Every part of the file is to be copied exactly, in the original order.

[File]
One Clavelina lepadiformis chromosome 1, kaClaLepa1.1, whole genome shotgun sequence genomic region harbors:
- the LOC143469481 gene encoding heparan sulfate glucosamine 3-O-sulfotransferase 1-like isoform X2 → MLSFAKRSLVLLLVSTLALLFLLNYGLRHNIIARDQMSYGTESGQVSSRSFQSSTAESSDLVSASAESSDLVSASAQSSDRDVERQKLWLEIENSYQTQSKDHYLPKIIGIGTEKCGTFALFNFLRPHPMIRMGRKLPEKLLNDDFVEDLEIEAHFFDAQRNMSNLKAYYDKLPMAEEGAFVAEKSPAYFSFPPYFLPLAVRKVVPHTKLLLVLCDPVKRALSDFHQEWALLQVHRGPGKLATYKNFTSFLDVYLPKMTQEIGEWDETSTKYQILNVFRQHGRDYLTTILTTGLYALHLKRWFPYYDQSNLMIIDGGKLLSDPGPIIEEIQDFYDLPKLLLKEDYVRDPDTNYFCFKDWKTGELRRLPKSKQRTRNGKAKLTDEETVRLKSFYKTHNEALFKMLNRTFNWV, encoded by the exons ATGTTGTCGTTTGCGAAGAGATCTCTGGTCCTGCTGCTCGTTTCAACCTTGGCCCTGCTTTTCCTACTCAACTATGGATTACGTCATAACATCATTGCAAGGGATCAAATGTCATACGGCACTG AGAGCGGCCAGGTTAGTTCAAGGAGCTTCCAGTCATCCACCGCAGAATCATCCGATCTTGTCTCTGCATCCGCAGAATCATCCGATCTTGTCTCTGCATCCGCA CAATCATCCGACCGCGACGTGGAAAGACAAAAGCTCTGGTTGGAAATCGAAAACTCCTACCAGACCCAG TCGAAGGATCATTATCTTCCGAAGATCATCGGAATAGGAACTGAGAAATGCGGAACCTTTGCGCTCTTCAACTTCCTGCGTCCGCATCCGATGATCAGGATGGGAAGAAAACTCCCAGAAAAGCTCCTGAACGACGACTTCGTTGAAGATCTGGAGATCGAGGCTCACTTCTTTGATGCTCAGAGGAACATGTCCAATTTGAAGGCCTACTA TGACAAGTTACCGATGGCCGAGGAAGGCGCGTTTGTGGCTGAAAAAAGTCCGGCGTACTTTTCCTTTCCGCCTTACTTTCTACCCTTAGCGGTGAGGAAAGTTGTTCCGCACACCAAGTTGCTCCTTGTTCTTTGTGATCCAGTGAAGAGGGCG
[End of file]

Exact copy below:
One Clavelina lepadiformis chromosome 1, kaClaLepa1.1, whole genome shotgun sequence genomic region harbors:
- the LOC143469481 gene encoding heparan sulfate glucosamine 3-O-sulfotransferase 1-like isoform X2 → MLSFAKRSLVLLLVSTLALLFLLNYGLRHNIIARDQMSYGTESGQVSSRSFQSSTAESSDLVSASAESSDLVSASAQSSDRDVERQKLWLEIENSYQTQSKDHYLPKIIGIGTEKCGTFALFNFLRPHPMIRMGRKLPEKLLNDDFVEDLEIEAHFFDAQRNMSNLKAYYDKLPMAEEGAFVAEKSPAYFSFPPYFLPLAVRKVVPHTKLLLVLCDPVKRALSDFHQEWALLQVHRGPGKLATYKNFTSFLDVYLPKMTQEIGEWDETSTKYQILNVFRQHGRDYLTTILTTGLYALHLKRWFPYYDQSNLMIIDGGKLLSDPGPIIEEIQDFYDLPKLLLKEDYVRDPDTNYFCFKDWKTGELRRLPKSKQRTRNGKAKLTDEETVRLKSFYKTHNEALFKMLNRTFNWV, encoded by the exons ATGTTGTCGTTTGCGAAGAGATCTCTGGTCCTGCTGCTCGTTTCAACCTTGGCCCTGCTTTTCCTACTCAACTATGGATTACGTCATAACATCATTGCAAGGGATCAAATGTCATACGGCACTG AGAGCGGCCAGGTTAGTTCAAGGAGCTTCCAGTCATCCACCGCAGAATCATCCGATCTTGTCTCTGCATCCGCAGAATCATCCGATCTTGTCTCTGCATCCGCA CAATCATCCGACCGCGACGTGGAAAGACAAAAGCTCTGGTTGGAAATCGAAAACTCCTACCAGACCCAG TCGAAGGATCATTATCTTCCGAAGATCATCGGAATAGGAACTGAGAAATGCGGAACCTTTGCGCTCTTCAACTTCCTGCGTCCGCATCCGATGATCAGGATGGGAAGAAAACTCCCAGAAAAGCTCCTGAACGACGACTTCGTTGAAGATCTGGAGATCGAGGCTCACTTCTTTGATGCTCAGAGGAACATGTCCAATTTGAAGGCCTACTA TGACAAGTTACCGATGGCCGAGGAAGGCGCGTTTGTGGCTGAAAAAAGTCCGGCGTACTTTTCCTTTCCGCCTTACTTTCTACCCTTAGCGGTGAGGAAAGTTGTTCCGCACACCAAGTTGCTCCTTGTTCTTTGTGATCCAGTGAAGAGGGCG